These icons () show footnotes as tooltips... for some browsers.
Funny how Washington I-605 gets five times the discussion here over California I-605, yet only the California one was actually built.
27.40 miles ; San Gabriel River Freeway, from I-210 near Monrovia to I-405 near Long Beach. I-605 was approved as a chargeable interstate between I-405 and I-10 on Sept. 15, 1955.  On Dec. 24, 1968, an extension was approved to I-210.  I-605 started construction in 1964, and was completed to the new 210 freeway in 1971. 
I-605 uses no control cities at all; signs say only I-605 North or South. 
When the numbering for this route was being decided (in the 1950s), California suggested "Interstate 13." 
See also: I-605 (Dan Faigin)
I-605 (proposed) Washington
Proposed but not built; Seattle area. However, it may rise again. The original Route 605 was proposed as a state road, not an interstate ; however, news articles are tossing around the "I-" designation.
Route 605 (or Interstate 605) faces an uphill battle. First, it has thin support among local politicians; second, it would open up several undeveloped areas to development pressure; third, it would traverse several watersheds with protected species; fourth, it would cost at least $6 billion. 
Conceived in late '60s, cancelled in mid-'70s
A 1968 state study called for a new $151 million, 40-mile, six lane freeway east of I-405 to prevent "intolerable congestion" in South King County and the Eastside by the mid 1980s. The outer beltway was considered more palatable than another alternative: double-decking 405. Local community groups opposed 605, including a group of Bellevue homeowners from whom 1,000 showed up at a December 1968 hearing. 
In response, the state moved the proposed route east across Lake Sammamish in 1969, only to meet stiff opposition there as well. Furthermore, published reports suggested that Rep. "Concrete Al" Leland and other 605 proponents owned property near the route; the coup de grace was a later study that determined the freeway wasn't needed at all.  In 1974, regional planners facing public furor over freeways, deleted 116 miles of planned routes, including I-605.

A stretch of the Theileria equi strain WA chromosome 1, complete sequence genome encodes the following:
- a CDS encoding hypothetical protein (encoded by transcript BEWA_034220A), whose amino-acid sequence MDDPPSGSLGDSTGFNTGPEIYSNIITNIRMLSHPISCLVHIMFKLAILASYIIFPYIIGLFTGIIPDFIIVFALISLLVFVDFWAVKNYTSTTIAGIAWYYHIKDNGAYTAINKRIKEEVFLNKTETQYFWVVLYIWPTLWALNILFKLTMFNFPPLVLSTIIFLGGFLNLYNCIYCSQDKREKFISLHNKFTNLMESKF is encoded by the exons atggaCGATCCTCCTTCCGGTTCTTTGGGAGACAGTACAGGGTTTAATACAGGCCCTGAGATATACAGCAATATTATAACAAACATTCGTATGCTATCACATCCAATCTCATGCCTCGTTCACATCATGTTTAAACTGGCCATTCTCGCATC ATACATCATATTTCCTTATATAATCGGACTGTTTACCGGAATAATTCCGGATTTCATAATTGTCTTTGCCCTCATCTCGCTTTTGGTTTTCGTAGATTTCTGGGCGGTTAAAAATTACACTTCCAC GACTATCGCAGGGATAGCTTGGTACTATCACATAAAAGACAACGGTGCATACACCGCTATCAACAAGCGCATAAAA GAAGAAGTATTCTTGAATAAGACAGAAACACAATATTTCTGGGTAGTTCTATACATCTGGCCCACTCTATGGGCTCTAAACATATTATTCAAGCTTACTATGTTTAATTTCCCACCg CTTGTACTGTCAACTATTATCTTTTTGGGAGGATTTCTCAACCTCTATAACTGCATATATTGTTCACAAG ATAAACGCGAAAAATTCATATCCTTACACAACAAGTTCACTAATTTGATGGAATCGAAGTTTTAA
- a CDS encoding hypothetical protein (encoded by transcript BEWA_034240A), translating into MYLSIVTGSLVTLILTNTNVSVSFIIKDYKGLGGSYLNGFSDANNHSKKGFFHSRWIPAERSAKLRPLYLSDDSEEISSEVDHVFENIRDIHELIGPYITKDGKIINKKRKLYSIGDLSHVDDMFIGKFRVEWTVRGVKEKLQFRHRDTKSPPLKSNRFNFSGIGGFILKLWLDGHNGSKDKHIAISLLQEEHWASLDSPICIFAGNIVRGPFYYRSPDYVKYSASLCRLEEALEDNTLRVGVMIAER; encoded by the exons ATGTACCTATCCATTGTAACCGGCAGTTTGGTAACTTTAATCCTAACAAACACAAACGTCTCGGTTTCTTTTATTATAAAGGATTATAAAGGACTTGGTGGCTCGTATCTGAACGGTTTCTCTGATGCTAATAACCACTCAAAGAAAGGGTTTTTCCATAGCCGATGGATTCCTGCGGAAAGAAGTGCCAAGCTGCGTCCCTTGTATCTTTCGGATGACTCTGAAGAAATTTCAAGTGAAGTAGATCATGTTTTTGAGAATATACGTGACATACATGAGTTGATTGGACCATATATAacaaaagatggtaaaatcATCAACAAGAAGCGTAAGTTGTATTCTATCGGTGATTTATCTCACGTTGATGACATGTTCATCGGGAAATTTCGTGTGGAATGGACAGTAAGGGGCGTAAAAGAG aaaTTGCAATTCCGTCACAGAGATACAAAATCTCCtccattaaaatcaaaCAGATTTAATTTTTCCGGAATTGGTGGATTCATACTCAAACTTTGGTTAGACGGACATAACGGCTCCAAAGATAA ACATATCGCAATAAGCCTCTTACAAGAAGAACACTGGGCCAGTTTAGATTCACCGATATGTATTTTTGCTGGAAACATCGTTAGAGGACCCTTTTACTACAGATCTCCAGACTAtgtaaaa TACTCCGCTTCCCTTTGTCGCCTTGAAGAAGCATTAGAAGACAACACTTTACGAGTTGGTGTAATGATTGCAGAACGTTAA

... back from the dead?
However, horrible I-405 traffic has stirred up talk of resurrecting 605.   Bellevue and Redmond have grown, and the old 605 route crosses WA 520 where the Microsoft campus is now. In 1998, planners were looking at WA 18, which is partially a freeway, and going north from there; or extending WA 900 along Lake Sammamish's eastern shore. 
In February 2000, the draft study was unveiled, to mixed reactions. State Senator Jim Horn of Mercer Island, who secured funding for the study, said it "verifies what intuition tells you - that we need a new six-lane freeway east of 405." But others say the proposal has too many flaws: it lies outside a growth management boundary, would relieve only 3,000 cars a day from I-405, would cost $1.4 billion, and would harm endangered areas. The study did show that I-605 would remove more long-range trips than short-range, taking up to 29,000 cars a day from Interstate 5.